DSA, we need to talk about imperialism

Let me immediately preface this by stressing that I am not writing this for sectarian reasons, and this is not directed at any individuals. I have many friends in Democratic Socialists of America (DSA), and I respect them and their work.

But DSA, we need to talk. About imperialism, specifically.

I write this because I am concerned about the state of the US left, and because I want it to be better. It needs to be better.

DSA prides itself on being the largest socialist organization in the US, in terms of membership. In the past two years in particular, the number of people joining the group has skyrocketed.

DSA recently conducted a survey asking members what their campaign priorities were. It found that, of 20 ranked issues, imperialism came in 18th place — third from the bottom. The only issues that came below it were “voting” and “capacity.”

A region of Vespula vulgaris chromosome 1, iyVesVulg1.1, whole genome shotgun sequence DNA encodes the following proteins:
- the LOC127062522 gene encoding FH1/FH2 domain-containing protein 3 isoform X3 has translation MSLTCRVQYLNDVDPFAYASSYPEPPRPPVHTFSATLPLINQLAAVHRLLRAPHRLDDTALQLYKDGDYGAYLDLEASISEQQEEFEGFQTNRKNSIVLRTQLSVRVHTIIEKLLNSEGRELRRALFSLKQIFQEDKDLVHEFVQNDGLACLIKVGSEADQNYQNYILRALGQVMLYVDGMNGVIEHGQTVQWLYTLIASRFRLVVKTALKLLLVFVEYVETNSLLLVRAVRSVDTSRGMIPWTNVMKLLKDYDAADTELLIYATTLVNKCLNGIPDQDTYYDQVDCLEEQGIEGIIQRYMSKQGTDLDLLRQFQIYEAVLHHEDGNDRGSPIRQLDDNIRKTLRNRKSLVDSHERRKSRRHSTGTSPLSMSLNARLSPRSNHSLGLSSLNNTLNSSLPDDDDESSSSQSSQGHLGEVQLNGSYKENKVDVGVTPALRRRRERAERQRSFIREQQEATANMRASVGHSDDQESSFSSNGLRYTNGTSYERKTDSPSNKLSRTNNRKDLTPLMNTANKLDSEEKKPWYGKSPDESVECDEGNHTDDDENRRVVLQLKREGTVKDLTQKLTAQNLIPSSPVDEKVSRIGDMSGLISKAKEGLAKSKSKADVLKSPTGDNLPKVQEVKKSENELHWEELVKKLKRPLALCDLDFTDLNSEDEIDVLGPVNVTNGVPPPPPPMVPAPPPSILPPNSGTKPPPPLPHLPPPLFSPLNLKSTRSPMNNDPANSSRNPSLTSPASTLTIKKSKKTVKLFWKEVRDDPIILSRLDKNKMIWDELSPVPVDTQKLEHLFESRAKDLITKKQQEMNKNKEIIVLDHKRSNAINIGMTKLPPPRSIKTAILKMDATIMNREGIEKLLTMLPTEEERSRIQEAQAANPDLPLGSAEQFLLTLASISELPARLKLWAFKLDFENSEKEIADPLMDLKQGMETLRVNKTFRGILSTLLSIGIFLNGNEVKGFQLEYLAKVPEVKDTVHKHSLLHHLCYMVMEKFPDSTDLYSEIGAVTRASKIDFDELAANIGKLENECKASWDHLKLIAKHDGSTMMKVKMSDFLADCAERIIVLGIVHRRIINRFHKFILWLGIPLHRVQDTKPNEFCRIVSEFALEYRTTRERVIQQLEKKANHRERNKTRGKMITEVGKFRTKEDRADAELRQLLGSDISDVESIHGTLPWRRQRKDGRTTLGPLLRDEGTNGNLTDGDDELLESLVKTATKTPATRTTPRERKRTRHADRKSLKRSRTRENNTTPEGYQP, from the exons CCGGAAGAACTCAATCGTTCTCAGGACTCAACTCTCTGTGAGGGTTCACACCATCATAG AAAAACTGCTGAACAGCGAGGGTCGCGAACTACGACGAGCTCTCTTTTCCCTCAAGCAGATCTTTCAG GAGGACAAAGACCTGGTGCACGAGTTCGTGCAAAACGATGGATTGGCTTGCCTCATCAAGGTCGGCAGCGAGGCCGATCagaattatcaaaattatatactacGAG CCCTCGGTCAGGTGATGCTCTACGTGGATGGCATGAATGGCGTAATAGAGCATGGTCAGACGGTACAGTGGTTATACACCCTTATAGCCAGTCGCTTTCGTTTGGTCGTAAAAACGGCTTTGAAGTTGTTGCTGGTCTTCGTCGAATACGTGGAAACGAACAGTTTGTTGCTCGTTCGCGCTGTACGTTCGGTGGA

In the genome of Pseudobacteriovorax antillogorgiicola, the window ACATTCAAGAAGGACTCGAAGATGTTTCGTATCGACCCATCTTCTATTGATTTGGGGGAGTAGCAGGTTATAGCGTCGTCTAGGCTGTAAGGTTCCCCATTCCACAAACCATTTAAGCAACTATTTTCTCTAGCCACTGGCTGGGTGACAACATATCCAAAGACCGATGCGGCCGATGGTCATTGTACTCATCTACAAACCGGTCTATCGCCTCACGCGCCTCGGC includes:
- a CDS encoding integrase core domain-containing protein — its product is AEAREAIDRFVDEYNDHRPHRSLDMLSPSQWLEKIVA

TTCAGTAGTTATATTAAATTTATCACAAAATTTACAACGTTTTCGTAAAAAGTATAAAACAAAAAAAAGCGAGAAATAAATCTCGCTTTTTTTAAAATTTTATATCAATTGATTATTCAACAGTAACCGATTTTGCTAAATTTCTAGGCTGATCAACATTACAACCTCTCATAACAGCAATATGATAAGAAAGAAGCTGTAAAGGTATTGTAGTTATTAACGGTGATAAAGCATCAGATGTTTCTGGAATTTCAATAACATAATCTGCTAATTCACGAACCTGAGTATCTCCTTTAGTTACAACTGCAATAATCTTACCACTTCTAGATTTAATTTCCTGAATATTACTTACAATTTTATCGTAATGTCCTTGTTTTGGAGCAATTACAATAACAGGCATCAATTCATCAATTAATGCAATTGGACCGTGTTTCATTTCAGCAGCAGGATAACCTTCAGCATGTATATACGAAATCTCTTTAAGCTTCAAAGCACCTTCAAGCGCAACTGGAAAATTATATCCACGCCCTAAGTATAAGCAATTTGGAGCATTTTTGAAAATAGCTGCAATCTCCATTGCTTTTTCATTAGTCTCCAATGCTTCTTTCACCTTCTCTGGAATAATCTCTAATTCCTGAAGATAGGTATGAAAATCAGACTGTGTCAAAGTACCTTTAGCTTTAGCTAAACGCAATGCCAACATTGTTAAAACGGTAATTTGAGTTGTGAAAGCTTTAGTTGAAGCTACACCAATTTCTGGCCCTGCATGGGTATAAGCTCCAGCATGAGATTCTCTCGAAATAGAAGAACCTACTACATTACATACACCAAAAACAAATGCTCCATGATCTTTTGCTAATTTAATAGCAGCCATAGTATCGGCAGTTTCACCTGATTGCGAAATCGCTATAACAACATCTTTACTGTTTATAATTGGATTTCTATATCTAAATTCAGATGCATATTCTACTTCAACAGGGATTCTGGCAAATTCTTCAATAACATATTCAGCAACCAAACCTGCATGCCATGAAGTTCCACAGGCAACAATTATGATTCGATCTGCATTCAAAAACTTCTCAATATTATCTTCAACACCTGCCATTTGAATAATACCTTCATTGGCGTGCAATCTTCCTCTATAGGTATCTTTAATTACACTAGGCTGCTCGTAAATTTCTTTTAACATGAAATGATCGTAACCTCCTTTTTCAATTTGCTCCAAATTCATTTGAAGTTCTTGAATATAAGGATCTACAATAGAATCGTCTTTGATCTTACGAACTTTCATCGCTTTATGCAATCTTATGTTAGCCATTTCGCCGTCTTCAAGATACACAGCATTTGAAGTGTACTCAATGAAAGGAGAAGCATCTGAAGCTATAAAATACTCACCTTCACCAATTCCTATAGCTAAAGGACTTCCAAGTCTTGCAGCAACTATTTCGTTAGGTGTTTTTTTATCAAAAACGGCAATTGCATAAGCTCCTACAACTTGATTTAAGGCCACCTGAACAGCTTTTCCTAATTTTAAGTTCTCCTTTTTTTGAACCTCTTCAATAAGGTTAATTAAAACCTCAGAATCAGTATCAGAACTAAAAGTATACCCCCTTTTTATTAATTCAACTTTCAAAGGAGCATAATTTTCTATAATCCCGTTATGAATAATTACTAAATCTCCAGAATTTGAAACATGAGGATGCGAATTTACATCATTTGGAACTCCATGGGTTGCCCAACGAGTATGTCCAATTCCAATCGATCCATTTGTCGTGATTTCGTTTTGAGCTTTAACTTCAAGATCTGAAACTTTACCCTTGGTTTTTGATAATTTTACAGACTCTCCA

This is incredibly troubling.

It is also very concerning that immigrant rights came in just 16th, below political education and electoral reform. Yet immigration is directly tied to imperialism, so this is unfortunately not surprising. (As is anti-racism, which is not even on the graph — not to mention mass incarceration and prison reform.)

If you do not oppose imperialism, you cannot call yourself a socialist. This is true for anyone anywhere in the world, but it is especially true for the United States of America.

 

The United States of America is the largest empire in human history. It has done more than any other country to brutally crush socialism throughout the world, with torrents of bullets and rivers of blood. And the US still remains the most violent regime in the world today.

In response to the survey, a member said in the organization’s defense, “This poll wasn’t a ranking of your top issues. It was what should DSA focus on as near-term objective.”